Sumedha Mahajan, 31, has suffered from asthma since she was born. What sets her apart from the thousands with the condition in the country is her single-minded determination to become a long distance runner.
In April 2012 Mahajan ran 1,500 kilometres - from Delhi to Mumbai. “Before my first run, my husband asked me what I wanted to do. I told him I wanted to run. So I ran,” she says.
Later the same year, in December, she ran for 24 hours in Gurgaon on a six-kilometre loop hosted by Running And Living, stopping only to relieve herself. Running And Living organises runs across India and links runners.
Doctors have advised her against running. Her mother and sister told her “it was time to run after a baby, not marathons in cities,” asking her to focus on family planning instead of the racetrack. But Mahajan stuck to her resolve, saying that she could keep her asthma attacks under control by keeping her body fit.
“When I started out, I could not run for more than 50 metres!” she says. “It took me 45 days to complete 2-3 kilometres. Of course I took time to develop my endurance, like any person.” Mahajan listens to metal or hard rock music when running to cope with exhaustion. “I’d get bored,” she says, laughing.
“And I never time myself. I feel that the pressure of timing takes the fun out of running. Or you end up disappointed if you haven’t met your expectations. I’ve always been happy after I’ve finished a run - two kilometres or 20!”
Mahajan started running in 2010 and took three months to hit the 10-km mark. She would take loops of a seven-kilometre park in Greater Kailash and eventually hit 25 rounds. A lawn tennis player since her childhood, she could no longer keep up the sport to stay fit because her job took her all over the country: “I could not afford a membership in sports clubs everywhere just to play tennis. But one can run anywhere at any time,” she says.
In January 2011, she ran her first marathon and finished 15th in her category across the 42-kilometre run. She followed this feat up with an endurance marathon in May in Borneo, Malaysia. Later in November, Mahajan ran 75 kilometres in the Bangalore Ultra Marathon.
“Asthma is not something you can cure. And even after taking so many precautions – eating healthy, working out, I am prone to attacks,” she says, admitting she suffered an attack just a couple of months ago. “The effects linger on for weeks or months – dry coughing, breathlessness or wheezy breathing, sleepless nights, runny nose and so on.”
The worst feeling she says when she sees pity in people’s eyes. “Sometimes I want to scream out to people about how much I have run,” she says. “I’ve been able to cover distances in spite of weak lungs and a low immunity system. But I’ve realised your achievements are only your own.”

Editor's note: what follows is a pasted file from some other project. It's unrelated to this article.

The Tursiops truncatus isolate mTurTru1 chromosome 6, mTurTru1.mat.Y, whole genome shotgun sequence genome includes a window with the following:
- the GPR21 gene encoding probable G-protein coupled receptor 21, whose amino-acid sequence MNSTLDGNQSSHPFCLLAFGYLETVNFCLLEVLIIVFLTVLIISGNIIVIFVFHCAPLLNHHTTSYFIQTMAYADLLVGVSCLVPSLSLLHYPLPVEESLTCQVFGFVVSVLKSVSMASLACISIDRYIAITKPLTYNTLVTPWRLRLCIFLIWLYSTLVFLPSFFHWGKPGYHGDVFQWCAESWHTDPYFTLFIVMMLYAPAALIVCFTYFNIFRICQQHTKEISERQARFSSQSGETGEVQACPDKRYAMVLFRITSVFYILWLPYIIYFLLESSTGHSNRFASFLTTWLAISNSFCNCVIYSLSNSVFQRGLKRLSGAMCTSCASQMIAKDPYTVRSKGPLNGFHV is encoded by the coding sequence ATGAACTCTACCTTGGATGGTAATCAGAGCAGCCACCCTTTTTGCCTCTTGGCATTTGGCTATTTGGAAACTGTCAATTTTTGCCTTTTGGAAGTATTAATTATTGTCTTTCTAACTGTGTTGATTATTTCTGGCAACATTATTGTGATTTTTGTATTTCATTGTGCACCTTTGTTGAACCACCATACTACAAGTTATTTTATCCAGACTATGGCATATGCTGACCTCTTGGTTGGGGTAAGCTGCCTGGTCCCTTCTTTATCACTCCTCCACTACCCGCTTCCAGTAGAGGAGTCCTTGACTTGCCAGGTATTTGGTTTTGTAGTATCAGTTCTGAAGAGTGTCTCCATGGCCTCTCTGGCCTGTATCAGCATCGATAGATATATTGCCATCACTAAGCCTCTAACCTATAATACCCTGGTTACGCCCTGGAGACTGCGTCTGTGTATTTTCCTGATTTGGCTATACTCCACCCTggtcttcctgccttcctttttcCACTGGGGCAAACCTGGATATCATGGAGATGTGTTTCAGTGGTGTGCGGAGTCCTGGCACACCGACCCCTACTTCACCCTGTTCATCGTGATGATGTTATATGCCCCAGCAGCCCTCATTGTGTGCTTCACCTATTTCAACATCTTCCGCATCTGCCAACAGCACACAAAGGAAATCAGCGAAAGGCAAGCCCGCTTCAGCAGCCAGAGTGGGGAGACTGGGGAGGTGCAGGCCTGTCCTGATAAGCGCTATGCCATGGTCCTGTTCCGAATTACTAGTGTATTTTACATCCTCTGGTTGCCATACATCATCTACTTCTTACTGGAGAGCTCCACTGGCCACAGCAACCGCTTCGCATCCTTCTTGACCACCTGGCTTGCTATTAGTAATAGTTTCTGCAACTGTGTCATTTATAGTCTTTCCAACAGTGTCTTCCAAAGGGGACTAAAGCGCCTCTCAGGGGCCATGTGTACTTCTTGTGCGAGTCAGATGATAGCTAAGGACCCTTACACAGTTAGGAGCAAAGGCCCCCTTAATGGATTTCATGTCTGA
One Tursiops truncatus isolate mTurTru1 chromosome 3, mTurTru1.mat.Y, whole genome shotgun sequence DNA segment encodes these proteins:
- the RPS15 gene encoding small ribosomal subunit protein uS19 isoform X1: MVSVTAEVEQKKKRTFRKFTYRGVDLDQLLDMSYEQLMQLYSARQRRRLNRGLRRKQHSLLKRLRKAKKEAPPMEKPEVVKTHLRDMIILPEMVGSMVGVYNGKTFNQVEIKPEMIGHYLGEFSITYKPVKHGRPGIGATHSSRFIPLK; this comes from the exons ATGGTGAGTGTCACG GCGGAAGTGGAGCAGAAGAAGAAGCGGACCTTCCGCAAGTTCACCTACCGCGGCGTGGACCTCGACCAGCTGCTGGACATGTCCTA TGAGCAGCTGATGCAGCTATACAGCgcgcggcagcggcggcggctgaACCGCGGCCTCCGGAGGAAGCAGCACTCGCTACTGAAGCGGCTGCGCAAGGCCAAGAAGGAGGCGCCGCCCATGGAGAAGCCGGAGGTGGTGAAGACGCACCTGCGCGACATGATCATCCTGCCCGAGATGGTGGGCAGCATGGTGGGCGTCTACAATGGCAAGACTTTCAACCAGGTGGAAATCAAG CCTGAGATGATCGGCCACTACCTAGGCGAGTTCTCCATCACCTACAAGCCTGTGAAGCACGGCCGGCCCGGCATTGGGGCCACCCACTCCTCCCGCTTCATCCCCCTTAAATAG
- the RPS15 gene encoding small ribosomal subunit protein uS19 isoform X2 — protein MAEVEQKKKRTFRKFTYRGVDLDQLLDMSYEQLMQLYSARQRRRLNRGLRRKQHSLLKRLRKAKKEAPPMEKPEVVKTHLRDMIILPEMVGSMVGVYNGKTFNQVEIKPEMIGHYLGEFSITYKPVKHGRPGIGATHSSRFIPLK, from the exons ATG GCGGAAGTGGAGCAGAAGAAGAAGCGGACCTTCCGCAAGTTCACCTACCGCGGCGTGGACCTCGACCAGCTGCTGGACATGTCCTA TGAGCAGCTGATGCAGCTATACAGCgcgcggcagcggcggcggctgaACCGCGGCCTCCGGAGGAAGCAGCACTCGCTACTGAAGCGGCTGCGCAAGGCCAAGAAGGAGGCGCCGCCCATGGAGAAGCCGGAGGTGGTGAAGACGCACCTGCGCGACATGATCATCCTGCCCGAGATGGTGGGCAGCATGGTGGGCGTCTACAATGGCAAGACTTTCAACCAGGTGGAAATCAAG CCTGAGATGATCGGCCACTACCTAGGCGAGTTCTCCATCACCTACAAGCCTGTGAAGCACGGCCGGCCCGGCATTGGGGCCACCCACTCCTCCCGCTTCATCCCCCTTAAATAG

Mahajan has a slim frame, but she says that most asthma patients she has met are on the heavier side because they don’t exercise, or give up too easily. “Exercise never does anything bad to you. You are challenging the natural form of your body: you’re telling yourself you’re better than your present state, and really you are!” she says. Mahajan, who also suffers from a slip disc, says that people tend to use their disadvantages as a crutch.
“They think it is the end of their lives. You should be determined to change your life,” says Mahajan. Asthmatic patients, according to her, cannot warm up easily and need to go through high intensity training to develop their lung capacity.
Mahajan was always underprepared for her runs. “Other runners go through cross-training and strength training. They carry foot gels, wear fancy watches that clock different things about their runs and carry special bottles to drink from,” she says, adding that she’s only bought her first running watch this year.
She says that this was intimidating at first, but feels that her method of not complicating matters overpowers everything.
According to her cross training and strength training is overrated. “I think people should do what they feel they good about: like some people like just walking, playing sports, running,” she says.
After a year of rest due to her slip-disc injury, Mahajan is now preparing for another marathon in January which will also be a comeback for her. The year has been a fruitful one despite her injuries: she has written a book – 'Miles To Run Before I Sleep' that recounts her experiences as an asthmatic runner. It’s not easy to push aside the usual doubts that crowd any runner’s mind on return, says Mahajan. "But failure has many excuses. It’s åçsuccess that has none."
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